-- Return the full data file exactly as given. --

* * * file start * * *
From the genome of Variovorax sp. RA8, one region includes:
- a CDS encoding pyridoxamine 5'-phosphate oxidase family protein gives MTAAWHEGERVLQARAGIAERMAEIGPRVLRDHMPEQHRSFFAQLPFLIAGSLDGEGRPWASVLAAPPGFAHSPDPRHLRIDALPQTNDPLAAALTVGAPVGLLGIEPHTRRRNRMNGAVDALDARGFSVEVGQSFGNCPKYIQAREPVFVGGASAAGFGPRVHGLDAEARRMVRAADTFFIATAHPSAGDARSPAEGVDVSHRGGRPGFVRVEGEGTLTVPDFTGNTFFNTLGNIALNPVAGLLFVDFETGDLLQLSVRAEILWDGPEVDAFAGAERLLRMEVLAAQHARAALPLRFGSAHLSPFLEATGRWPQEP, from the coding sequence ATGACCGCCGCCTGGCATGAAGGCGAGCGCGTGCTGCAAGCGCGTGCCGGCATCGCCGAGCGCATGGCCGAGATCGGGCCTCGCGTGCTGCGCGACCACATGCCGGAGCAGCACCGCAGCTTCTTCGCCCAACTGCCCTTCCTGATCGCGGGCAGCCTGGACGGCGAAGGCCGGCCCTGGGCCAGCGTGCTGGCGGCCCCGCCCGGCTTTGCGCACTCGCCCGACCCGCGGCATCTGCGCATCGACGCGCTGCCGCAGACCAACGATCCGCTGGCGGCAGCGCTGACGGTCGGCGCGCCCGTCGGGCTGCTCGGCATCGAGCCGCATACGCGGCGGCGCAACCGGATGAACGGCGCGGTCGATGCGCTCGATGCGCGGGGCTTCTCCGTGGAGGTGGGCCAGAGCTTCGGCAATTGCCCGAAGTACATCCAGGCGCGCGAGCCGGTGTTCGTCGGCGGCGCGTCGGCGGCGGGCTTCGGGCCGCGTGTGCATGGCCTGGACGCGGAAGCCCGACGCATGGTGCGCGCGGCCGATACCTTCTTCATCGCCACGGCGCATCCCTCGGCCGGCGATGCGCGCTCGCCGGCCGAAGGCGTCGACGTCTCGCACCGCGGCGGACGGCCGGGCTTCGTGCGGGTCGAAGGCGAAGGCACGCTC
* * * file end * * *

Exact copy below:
From the genome of Variovorax sp. RA8, one region includes:
- a CDS encoding pyridoxamine 5'-phosphate oxidase family protein gives MTAAWHEGERVLQARAGIAERMAEIGPRVLRDHMPEQHRSFFAQLPFLIAGSLDGEGRPWASVLAAPPGFAHSPDPRHLRIDALPQTNDPLAAALTVGAPVGLLGIEPHTRRRNRMNGAVDALDARGFSVEVGQSFGNCPKYIQAREPVFVGGASAAGFGPRVHGLDAEARRMVRAADTFFIATAHPSAGDARSPAEGVDVSHRGGRPGFVRVEGEGTLTVPDFTGNTFFNTLGNIALNPVAGLLFVDFETGDLLQLSVRAEILWDGPEVDAFAGAERLLRMEVLAAQHARAALPLRFGSAHLSPFLEATGRWPQEP, from the coding sequence ATGACCGCCGCCTGGCATGAAGGCGAGCGCGTGCTGCAAGCGCGTGCCGGCATCGCCGAGCGCATGGCCGAGATCGGGCCTCGCGTGCTGCGCGACCACATGCCGGAGCAGCACCGCAGCTTCTTCGCCCAACTGCCCTTCCTGATCGCGGGCAGCCTGGACGGCGAAGGCCGGCCCTGGGCCAGCGTGCTGGCGGCCCCGCCCGGCTTTGCGCACTCGCCCGACCCGCGGCATCTGCGCATCGACGCGCTGCCGCAGACCAACGATCCGCTGGCGGCAGCGCTGACGGTCGGCGCGCCCGTCGGGCTGCTCGGCATCGAGCCGCATACGCGGCGGCGCAACCGGATGAACGGCGCGGTCGATGCGCTCGATGCGCGGGGCTTCTCCGTGGAGGTGGGCCAGAGCTTCGGCAATTGCCCGAAGTACATCCAGGCGCGCGAGCCGGTGTTCGTCGGCGGCGCGTCGGCGGCGGGCTTCGGGCCGCGTGTGCATGGCCTGGACGCGGAAGCCCGACGCATGGTGCGCGCGGCCGATACCTTCTTCATCGCCACGGCGCATCCCTCGGCCGGCGATGCGCGCTCGCCGGCCGAAGGCGTCGACGTCTCGCACCGCGGCGGACGGCCGGGCTTCGTGCGGGTCGAAGGCGAAGGCACGCTC